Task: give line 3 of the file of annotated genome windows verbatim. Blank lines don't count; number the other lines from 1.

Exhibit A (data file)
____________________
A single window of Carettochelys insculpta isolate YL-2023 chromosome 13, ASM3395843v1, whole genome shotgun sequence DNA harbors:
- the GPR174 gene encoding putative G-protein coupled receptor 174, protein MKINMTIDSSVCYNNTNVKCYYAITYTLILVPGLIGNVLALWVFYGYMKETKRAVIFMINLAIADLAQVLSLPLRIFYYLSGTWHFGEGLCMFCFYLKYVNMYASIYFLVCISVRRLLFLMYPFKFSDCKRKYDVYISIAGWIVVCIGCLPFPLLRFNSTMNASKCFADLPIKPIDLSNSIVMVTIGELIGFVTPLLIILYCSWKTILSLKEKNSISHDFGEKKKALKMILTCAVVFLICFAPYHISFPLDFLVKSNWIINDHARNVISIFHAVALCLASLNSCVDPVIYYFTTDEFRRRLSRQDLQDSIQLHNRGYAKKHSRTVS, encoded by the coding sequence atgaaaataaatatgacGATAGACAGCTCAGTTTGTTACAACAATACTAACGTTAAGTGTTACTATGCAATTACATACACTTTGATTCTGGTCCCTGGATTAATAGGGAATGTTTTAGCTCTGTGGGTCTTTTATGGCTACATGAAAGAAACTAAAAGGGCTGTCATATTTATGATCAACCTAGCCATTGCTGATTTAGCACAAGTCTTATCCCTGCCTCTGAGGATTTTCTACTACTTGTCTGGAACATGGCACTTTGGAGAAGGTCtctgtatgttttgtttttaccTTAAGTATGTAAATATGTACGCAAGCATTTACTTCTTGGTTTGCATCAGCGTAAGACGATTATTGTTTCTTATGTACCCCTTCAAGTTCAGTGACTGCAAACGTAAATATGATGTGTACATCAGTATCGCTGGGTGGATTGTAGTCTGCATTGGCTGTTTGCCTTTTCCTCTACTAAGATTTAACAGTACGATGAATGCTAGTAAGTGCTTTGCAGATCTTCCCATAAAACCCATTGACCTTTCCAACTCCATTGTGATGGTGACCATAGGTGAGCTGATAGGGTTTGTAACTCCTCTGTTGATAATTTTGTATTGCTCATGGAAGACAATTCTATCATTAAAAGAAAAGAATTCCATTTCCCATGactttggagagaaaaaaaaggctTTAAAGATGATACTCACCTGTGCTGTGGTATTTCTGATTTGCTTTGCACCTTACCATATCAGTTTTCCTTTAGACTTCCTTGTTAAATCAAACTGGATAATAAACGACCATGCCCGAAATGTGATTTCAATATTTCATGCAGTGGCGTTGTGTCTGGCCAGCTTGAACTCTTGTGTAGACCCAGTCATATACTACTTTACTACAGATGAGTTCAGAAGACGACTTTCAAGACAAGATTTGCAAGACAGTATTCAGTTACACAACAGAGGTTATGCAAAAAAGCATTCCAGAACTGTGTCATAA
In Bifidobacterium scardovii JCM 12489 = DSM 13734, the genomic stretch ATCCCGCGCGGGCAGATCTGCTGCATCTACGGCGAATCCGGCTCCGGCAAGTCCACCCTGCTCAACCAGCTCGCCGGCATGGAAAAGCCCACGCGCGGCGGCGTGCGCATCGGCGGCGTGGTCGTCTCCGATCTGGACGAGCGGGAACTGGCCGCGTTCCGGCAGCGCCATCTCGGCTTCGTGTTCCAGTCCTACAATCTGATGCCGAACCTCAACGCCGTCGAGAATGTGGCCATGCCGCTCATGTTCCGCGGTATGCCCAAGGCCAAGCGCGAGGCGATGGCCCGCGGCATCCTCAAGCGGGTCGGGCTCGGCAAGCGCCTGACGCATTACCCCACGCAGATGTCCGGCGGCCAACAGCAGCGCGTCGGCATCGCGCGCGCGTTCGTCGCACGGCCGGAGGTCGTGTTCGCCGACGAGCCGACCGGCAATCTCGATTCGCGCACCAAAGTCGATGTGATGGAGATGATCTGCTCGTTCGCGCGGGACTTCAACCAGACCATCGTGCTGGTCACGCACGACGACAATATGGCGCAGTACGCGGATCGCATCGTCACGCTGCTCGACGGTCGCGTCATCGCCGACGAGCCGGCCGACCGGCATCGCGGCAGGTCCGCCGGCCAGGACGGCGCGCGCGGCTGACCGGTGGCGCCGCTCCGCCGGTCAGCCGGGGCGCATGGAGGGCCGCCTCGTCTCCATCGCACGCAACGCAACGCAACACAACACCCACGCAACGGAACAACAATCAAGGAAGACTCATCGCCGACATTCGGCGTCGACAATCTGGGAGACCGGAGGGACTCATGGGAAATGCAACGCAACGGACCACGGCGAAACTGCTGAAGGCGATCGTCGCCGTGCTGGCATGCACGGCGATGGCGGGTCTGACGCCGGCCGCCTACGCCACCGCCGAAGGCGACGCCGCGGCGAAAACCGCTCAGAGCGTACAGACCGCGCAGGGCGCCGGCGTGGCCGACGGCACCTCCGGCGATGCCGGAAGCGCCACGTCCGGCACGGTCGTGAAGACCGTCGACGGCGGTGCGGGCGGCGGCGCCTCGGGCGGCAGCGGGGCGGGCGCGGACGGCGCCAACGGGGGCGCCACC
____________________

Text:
In Bifidobacterium scardovii JCM 12489 = DSM 13734, the genomic stretch ATCCCGCGCGGGCAGATCTGCTGCATCTACGGCGAATCCGGCTCCGGCAAGTCCACCCTGCTCAACCAGCTCGCCGGCATGGAAAAGCCCACGCGCGGCGGCGTGCGCATCGGCGGCGTGGTCGTCTCCGATCTGGACGAGCGGGAACTGGCCGCGTTCCGGCAGCGCCATCTCGGCTTCGTGTTCCAGTCCTACAATCTGATGCCGAACCTCAACGCCGTCGAGAATGTGGCCATGCCGCTCATGTTCCGCGGTATGCCCAAGGCCAAGCGCGAGGCGATGGCCCGCGGCATCCTCAAGCGGGTCGGGCTCGGCAAGCGCCTGACGCATTACCCCACGCAGATGTCCGGCGGCCAACAGCAGCGCGTCGGCATCGCGCGCGCGTTCGTCGCACGGCCGGAGGTCGTGTTCGCCGACGAGCCGACCGGCAATCTCGATTCGCGCACCAAAGTCGATGTGATGGAGATGATCTGCTCGTTCGCGCGGGACTTCAACCAGACCATCGTGCTGGTCACGCACGACGACAATATGGCGCAGTACGCGGATCGCATCGTCACGCTGCTCGACGGTCGCGTCATCGCCGACGAGCCGGCCGACCGGCATCGCGGCAGGTCCGCCGGCCAGGACGGCGCGCGCGGCTGACCGGTGGCGCCGCTCCGCCGGTCAGCCGGGGCGCATGGAGGGCCGCCTCGTCTCCATCGCACGCAACGCAACGCAACACAACACCCACGCAACGGAACAACAATCAAGGAAGACTCATCGCCGACATTCGGCGTCGACAATCTGGGAGACCGGAGGGACTCATGGGAAATGCAACGCAACGGACCACGGCGAAACTGCTGAAGGCGATCGTCGCCGTGCTGGCATGCACGGCGATGGCGGGTCTGACGCCGGCCGCCTACGCCACCGCCGAAGGCGACGCCGCGGCGAAAACCGCTCAGAGCGTACAGACCGCGCAGGGCGCCGGCGTGGCCGACGGCACCTCCGGCGATGCCGGAAGCGCCACGTCCGGCACGGTCGTGAAGACCGTCGACGGCGGTGCGGGCGGCGGCGCCTCGGGCGGCAGCGGGGCGGGCGCGGACGGCGCCAACGGGGGCGCCACC